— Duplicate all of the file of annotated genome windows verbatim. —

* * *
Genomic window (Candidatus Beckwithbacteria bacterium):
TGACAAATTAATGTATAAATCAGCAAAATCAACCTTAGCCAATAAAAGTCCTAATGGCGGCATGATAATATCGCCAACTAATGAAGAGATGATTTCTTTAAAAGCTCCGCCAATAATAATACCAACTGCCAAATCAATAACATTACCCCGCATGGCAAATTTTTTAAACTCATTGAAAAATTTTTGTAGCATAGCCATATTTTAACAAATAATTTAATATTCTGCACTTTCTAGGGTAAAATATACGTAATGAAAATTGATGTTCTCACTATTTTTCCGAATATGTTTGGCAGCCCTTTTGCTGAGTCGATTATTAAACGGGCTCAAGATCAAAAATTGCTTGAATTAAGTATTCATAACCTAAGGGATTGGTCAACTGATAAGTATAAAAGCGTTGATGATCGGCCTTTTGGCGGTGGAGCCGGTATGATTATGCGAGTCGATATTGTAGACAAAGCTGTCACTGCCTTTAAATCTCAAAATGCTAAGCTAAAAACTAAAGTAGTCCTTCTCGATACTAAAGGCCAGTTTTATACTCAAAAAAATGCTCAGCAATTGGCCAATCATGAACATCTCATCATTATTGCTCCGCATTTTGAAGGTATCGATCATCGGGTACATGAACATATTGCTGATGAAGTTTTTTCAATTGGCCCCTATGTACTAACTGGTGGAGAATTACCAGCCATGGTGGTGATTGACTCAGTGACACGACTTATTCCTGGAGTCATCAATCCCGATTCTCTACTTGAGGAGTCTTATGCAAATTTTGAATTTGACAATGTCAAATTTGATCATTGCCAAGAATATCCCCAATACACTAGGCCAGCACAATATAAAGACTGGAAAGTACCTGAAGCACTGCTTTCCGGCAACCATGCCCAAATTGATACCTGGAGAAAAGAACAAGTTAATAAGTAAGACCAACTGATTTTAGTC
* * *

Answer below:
Genomic window (Candidatus Beckwithbacteria bacterium):
TGACAAATTAATGTATAAATCAGCAAAATCAACCTTAGCCAATAAAAGTCCTAATGGCGGCATGATAATATCGCCAACTAATGAAGAGATGATTTCTTTAAAAGCTCCGCCAATAATAATACCAACTGCCAAATCAATAACATTACCCCGCATGGCAAATTTTTTAAACTCATTGAAAAATTTTTGTAGCATAGCCATATTTTAACAAATAATTTAATATTCTGCACTTTCTAGGGTAAAATATACGTAATGAAAATTGATGTTCTCACTATTTTTCCGAATATGTTTGGCAGCCCTTTTGCTGAGTCGATTATTAAACGGGCTCAAGATCAAAAATTGCTTGAATTAAGTATTCATAACCTAAGGGATTGGTCAACTGATAAGTATAAAAGCGTTGATGATCGGCCTTTTGGCGGTGGAGCCGGTATGATTATGCGAGTCGATATTGTAGACAAAGCTGTCACTGCCTTTAAATCTCAAAATGCTAAGCTAAAAACTAAAGTAGTCCTTCTCGATACTAAAGGCCAGTTTTATACTCAAAAAAATGCTCAGCAATTGGCCAATCATGAACATCTCATCATTATTGCTCCGCATTTTGAAGGTATCGATCATCGGGTACATGAACATATTGCTGATGAAGTTTTTTCAATTGGCCCCTATGTACTAACTGGTGGAGAATTACCAGCCATGGTGGTGATTGACTCAGTGACACGACTTATTCCTGGAGTCATCAATCCCGATTCTCTACTTGAGGAGTCTTATGCAAATTTTGAATTTGACAATGTCAAATTTGATCATTGCCAAGAATATCCCCAATACACTAGGCCAGCACAATATAAAGACTGGAAAGTACCTGAAGCACTGCTTTCCGGCAACCATGCCCAAATTGATACCTGGAGAAAAGAACAAGTTAATAAGTAAGACCAACTGATTTTAGTC